By nearly every objective measure of health, people who live in rural areas are doing worse than those who live in urban and suburban areas.
This health gap between rural and non-rural has persisted for many years. It’s an area of focus for many hospitals and health systems, who are leveraging every digital and analog tool at their disposal to close the gap.
Your digital customer-facing platform can be one of those tools.
In fact, digital investments can help healthcare providers advance health equity by improving access to care for many underserved populations, including rural communities.
But first, you have to understand who your customers are. With hospital consolidation, patient populations are rapidly changing and expanding, and service areas are becoming larger.
In this report, we’ll share some surprising findings about healthcare customers who live in rural communities. And then we’ll help you interpret what these data points might mean for your hospital or health system.
What We Know About Health in Rural Communities
When compared to those who live in less geographically isolated areas, the 61 million Americans who live in Tribal or rural communities are less likely to get the care they need and more likely to have worse health outcomes. They have an increased risk of heart disease, stroke, cancer, and lung disease, and have a higher risk of dying by suicide or having substance use disorder.
Too often, rural residents don’t get the care they need, when they need it. In fact, that lack of access to quality healthcare is one of the biggest contributors to the increased risks and poor health outcomes for rural Americans.
Shortages of doctors and hospitals in rural areas only widen the gap, with two-thirds of hospital closures in the last decade happening in rural areas. Not only that, just 12% of physicians practice in rural communities, where there are also shortages of nurse practitioners, dentists, and social workers.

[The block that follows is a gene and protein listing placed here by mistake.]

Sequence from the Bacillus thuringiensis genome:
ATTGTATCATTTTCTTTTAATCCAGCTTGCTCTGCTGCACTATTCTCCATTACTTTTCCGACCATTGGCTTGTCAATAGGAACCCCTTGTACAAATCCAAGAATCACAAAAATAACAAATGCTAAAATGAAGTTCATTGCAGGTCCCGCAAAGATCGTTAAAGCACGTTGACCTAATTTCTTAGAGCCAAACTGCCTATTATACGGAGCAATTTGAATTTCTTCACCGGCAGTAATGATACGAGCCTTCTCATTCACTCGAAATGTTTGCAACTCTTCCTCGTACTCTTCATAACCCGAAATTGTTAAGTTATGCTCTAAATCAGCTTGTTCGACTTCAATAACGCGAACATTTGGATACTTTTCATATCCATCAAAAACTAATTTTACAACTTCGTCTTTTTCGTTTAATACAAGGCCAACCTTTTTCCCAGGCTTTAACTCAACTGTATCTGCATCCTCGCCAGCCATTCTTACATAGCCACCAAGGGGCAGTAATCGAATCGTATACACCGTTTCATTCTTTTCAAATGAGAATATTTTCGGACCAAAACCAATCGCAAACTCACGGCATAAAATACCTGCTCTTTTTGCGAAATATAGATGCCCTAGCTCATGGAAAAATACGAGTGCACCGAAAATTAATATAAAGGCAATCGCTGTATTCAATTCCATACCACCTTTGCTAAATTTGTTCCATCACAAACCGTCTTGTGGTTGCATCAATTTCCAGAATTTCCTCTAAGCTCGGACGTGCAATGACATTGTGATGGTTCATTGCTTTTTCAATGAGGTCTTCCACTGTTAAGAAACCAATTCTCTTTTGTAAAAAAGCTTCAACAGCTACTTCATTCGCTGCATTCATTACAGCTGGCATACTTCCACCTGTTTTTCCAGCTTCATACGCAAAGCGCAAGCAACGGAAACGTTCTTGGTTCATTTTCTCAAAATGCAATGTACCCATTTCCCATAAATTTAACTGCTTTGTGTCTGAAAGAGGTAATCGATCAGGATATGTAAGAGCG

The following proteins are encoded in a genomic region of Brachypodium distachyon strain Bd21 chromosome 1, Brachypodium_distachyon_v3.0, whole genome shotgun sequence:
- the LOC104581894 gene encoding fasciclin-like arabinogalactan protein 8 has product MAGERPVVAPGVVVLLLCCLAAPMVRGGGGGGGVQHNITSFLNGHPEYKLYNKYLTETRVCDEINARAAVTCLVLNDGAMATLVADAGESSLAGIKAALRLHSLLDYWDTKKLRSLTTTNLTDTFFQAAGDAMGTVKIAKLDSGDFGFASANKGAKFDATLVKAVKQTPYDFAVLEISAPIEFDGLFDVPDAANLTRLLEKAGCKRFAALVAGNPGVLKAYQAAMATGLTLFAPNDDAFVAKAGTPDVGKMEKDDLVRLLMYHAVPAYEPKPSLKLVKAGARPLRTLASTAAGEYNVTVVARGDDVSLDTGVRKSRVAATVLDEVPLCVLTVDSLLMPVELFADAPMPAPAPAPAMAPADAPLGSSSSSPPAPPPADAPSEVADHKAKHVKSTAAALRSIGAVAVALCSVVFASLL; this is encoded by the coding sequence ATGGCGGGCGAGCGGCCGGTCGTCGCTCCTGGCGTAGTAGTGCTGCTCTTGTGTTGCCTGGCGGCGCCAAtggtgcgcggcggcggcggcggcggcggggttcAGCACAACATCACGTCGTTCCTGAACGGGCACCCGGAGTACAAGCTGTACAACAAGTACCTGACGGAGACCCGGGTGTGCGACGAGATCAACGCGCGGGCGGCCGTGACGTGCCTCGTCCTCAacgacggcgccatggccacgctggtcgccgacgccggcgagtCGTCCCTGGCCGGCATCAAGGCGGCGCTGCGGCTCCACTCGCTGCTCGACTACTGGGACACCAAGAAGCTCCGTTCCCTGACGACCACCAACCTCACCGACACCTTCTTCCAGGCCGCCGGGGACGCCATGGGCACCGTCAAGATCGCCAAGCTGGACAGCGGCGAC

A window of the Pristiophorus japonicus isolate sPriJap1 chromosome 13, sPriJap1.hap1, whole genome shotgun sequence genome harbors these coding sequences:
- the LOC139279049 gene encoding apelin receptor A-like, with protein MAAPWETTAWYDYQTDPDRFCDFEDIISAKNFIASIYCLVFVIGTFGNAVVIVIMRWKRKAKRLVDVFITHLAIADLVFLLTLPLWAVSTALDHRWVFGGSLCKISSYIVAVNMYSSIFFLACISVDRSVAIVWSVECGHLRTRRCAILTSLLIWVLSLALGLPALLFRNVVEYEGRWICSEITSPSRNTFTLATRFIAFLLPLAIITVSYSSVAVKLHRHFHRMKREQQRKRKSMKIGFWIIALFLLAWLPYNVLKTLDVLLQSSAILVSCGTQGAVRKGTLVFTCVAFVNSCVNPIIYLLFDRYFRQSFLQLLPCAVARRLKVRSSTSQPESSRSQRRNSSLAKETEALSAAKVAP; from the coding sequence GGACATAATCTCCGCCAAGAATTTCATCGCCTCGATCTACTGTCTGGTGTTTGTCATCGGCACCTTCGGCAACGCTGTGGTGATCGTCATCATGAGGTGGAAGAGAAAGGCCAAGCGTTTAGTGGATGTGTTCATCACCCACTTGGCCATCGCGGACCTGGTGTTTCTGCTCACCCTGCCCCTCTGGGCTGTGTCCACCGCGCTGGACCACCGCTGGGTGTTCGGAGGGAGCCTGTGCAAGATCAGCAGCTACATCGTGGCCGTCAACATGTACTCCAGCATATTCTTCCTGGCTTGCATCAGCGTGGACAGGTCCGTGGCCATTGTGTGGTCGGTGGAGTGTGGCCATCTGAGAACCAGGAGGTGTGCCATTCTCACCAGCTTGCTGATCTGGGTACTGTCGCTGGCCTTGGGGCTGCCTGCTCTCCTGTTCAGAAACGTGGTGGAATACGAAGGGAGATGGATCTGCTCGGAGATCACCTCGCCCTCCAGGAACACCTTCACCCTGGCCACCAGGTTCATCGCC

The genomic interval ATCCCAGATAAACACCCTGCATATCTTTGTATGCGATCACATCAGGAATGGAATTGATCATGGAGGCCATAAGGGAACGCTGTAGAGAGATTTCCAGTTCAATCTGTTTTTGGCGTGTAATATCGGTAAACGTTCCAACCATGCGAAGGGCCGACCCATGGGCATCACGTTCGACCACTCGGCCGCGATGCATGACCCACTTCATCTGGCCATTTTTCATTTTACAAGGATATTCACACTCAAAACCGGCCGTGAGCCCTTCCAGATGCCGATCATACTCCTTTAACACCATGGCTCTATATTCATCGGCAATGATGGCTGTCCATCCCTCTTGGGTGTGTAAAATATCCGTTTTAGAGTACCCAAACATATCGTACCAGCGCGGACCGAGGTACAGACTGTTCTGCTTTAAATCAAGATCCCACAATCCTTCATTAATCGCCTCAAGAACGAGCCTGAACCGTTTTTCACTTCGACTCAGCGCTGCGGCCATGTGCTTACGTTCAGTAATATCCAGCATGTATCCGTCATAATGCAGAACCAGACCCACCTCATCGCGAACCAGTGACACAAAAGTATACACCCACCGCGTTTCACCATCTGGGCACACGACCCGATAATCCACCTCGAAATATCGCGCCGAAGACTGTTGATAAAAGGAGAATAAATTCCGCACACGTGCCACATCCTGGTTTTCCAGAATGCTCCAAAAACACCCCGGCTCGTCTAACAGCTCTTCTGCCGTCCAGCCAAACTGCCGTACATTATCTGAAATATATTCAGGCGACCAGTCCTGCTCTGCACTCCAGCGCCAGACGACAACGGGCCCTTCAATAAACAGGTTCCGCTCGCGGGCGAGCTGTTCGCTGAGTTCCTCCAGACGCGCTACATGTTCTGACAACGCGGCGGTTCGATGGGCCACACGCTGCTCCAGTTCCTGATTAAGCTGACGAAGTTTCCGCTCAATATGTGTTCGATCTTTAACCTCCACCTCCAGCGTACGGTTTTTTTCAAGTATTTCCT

Hospitals and health systems want to solve this problem. From sponsoring public health initiatives to applying for Critical Access Hospital status, these organizations are leveraging various tools to help address health inequities in rural areas.
However, as a health system or hospital, you have another very powerful tool: Your website and mobile experience.
The Data in This Report
Our clients—which include local, regional, and multi-state health systems—often cite improving access to care as one of the reasons they are investing in digital. But what does digital access look like for people who live in rural areas?
To answer that question, among others, we recently conducted independent research, surveying more than 1,200 individuals across the U.S. We wanted to learn more about how they access care, and what keeps them from accessing care. We also combed through other research on healthcare access for rural Americans.
What we gleaned can help hospitals who are seeking to better serve those who live in geographically isolated areas.